Tag Archives: astronomy

Johannes Kepler Dies

Johannes Kepler Kopie eines verlorengegangenen Originals von 1610On November 15, 1630, German mathematician, astronomer, and astrologer Johannes Kepler died in Regensburg, Germany. He is best known for his laws of planetary motion which influenced Isaac Newton‘s theory of universal gravitation.

Kepler was born in Weil der Stadt, Württemberg on December 27, 1571. His father was a mercenary who left his family when Kepler was five years old. His mother was an herbalist and healer who was tried for witchcraft later in her life. Kepler took an interest in mathematics and astronomy as a child, and these interests stuck with him throughout the rest of his life. In 1589, he received a scholarship to study theology at the University of Tübingen. While attending school, he studied under Michael Maestlin who was an advocate of the Copernican Theory, which stated that the sun was the center of the solar system rather than Earth. Nearly all scholars at this time still believed the rest of the solar system revolved around Earth. Though he had originally intended to be a minister, at the end of his studies, he was offered a position as a mathematics and astronomy teacher at Graz.

While teaching at Graz, Kepler wrote Mysterium Cosmographicum, an outspoken astronomical defense of the Copernican System and heliocentrism. During the Catholic Counter-Reformation, Kepler, who was Lutheran, was forced to leave. He moved to Prague where he began to work with renowned astronomer Tycho Brahe. Brahe had both the most exact measuring instruments and the most exact empiric data of his time, and from this data Kepler discovered that the orbit of Mars was an ellipse. He noted his discoveries in Astronomia Nova, which details his first two laws of planetary motion. This work was also the first time a scientist documented how to form an extremely accurate theory using imperfect data. This is known today as the scientific method.

In 1612, Kepler moved to Linz where he again became a teacher and astrological and astronomical adviser. He published Harmonice Mundi in 1619 in which he explained the astronomical and astrological proportions of the natural world in terms of music. He also explained what would come to be known as the third law of planetary motion.

During his lifetime, Kepler was never famous, but his articulations of the astrological and astronomical world led to many other great scientific discoveries that better allow us to understand the way the universe works. Suffering a fever, he died in Regensburg, Germany on November 15, 1630.

Sources: Wikipedia, Famous Scientists, kepler.nasa.gov, einstein-website.de


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International Astrology Day

March 20 is International Astrology Day!

International Astrology Day is observed by astrologers and astrology fanatics worldwide every March 20. It is viewed as the first day of the astrological year (or the Astrological New Year) because it is the day when the Sun enters Aries, the first sign of the zodiac.

What’s your sign? There are 12 signs in the Zodiac. Your sign is designated by your date of birth; you can be an Aries, Taurus, Gemini, Cancer, Leo, Virgo, Libra, Scorpio, Sagittarius, Capricorn, Aquarius, or Pieces. Find out more about the Zodiac and what your particular sign says about you.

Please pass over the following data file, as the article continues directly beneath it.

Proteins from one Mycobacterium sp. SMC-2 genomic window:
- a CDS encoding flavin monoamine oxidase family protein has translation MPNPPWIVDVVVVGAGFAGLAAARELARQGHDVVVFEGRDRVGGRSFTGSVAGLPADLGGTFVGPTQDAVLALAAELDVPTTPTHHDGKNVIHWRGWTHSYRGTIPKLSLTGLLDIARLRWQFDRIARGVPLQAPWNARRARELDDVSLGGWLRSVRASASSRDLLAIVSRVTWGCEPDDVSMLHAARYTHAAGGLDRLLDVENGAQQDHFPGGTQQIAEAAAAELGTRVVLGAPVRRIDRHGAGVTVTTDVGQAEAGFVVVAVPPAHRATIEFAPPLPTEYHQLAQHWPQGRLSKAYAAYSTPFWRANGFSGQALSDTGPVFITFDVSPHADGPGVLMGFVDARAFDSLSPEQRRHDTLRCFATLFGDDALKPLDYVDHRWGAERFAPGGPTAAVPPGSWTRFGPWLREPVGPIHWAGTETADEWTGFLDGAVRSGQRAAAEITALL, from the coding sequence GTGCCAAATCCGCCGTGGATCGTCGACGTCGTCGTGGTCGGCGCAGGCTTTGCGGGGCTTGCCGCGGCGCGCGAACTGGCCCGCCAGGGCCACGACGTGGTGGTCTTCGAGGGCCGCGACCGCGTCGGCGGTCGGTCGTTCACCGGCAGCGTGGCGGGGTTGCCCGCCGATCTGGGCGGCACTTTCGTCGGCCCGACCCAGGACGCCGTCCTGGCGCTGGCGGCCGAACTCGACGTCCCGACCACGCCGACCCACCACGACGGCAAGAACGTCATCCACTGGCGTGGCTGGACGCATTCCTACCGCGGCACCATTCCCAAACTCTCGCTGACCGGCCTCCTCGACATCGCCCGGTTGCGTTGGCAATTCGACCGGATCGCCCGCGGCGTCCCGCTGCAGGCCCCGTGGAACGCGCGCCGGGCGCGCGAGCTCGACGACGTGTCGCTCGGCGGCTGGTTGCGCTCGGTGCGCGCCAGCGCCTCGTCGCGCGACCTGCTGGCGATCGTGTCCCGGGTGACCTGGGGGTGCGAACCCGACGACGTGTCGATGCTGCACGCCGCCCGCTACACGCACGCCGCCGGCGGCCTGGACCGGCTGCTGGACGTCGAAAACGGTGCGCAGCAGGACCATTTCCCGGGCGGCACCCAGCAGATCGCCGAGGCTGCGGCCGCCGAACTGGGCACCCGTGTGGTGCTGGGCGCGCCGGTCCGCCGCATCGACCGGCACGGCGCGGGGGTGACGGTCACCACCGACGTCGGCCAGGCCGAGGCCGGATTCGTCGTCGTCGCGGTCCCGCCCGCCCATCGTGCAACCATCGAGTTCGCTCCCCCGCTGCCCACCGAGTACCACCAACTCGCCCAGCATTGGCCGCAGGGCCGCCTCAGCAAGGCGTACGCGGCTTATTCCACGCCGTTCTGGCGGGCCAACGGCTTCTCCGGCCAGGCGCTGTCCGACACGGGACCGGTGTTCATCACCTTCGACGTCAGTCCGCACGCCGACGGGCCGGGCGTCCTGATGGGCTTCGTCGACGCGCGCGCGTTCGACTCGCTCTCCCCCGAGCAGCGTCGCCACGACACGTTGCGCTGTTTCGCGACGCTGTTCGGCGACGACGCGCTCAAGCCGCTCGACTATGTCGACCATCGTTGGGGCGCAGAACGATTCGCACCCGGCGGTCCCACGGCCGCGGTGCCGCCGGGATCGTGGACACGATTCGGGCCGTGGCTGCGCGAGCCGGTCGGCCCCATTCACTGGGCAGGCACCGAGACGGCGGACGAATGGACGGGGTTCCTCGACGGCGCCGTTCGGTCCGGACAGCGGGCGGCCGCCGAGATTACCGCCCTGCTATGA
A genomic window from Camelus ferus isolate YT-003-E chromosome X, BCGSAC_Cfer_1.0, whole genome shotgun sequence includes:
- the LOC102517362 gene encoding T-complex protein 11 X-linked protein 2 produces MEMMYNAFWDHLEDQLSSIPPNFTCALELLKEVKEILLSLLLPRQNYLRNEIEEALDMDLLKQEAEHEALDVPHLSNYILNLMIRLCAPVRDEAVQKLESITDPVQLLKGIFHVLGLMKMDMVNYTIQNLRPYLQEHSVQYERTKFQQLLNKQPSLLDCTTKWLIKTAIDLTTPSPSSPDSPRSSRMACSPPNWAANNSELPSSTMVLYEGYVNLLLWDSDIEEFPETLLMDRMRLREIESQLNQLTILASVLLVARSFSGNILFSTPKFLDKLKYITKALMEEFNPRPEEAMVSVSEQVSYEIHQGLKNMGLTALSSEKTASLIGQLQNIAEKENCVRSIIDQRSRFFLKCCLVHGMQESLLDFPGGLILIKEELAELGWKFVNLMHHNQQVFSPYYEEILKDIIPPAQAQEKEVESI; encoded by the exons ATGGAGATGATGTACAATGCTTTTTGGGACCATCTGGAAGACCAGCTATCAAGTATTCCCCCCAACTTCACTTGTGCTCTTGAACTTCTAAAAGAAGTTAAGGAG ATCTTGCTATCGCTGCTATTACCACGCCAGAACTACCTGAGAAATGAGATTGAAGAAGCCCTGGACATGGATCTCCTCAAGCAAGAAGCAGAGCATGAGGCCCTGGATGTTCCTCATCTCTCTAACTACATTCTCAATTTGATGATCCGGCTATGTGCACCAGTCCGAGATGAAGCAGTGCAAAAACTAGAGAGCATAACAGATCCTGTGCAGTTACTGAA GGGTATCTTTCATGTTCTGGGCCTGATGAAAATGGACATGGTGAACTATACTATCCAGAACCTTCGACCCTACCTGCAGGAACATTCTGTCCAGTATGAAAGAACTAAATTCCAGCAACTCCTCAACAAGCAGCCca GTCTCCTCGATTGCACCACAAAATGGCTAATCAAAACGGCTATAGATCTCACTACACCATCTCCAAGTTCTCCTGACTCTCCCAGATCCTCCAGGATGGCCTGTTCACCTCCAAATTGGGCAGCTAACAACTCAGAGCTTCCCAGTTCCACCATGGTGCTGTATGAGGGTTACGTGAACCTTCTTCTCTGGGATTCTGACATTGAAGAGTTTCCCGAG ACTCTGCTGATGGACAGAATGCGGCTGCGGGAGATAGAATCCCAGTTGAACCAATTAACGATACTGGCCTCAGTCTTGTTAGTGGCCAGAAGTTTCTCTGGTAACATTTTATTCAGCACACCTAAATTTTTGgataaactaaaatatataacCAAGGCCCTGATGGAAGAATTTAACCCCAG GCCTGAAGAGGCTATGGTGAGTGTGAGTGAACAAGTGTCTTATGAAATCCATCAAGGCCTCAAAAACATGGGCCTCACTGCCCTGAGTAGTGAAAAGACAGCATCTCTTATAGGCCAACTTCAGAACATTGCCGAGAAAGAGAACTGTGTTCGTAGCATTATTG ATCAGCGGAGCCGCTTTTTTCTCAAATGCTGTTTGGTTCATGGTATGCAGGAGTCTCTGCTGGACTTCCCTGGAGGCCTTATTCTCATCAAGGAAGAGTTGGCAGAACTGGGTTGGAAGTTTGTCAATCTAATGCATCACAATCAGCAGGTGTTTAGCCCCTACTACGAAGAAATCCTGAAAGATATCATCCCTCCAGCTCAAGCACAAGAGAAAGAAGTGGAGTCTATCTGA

Check out some of our awesome Astrology and Zodiac calendars!

Sources: Wikipedia, Starzology

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Pluto Demoted

On August 24, 2006, Pluto was demoted from planet to dwarf planet, based on the International Astronomical Union’s (IAU) new definition of a planet:

A ‘planet’ is a celestial body that (a) is in orbit around the Sun, (b) has sufficient mass for its self-gravity to overcome rigid body forces so that it assumes a hydrostatic equilibrium (nearly round) shape, and (c) has cleared the neighborhood around its orbit.”

- from IAU Resolution 5A

The IAU came up with the definition to resolve astronomers’ long-running debate over whether or not Pluto was a planet. In early August 2006, a group of astronomers appointed by the IAU to determine the definition of a planet decided on this definition as well as the definition of a dwarf planet. On August 24, 2006, the IAU passed one resolution that declared this definition of a planet and defined all other objects that orbit the sun as dwarf planets or small solar system bodies. The second resolution declares Pluto a dwarf planet, based on the definitions in Resolution 5A.

Head over to Curiosity.com for a simple explanation of the controversy over Pluto and why it was demoted. Or check out The New York Times’s August 24, 2006 coverage of Pluto’s demotion for an in-depth look at the controversy and how the decision to demote Pluto came to be.

Sources: The New York Times, Wikipedia, National Geographic

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Around the Solar System from Boston.com’s “The Big Picture”

Love the sites outside of Earth?

Boston.com has some of the best pictures of various events around the world. They are always eye-opening, beautiful, and telling of things we rarely see on a normal day. Today’s post from them contains some amazing high quality images Around the Solar System.

For example:

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Want some more high quality images on your wall?

Check out all of the calendars in our Astronomy Calendars Category.


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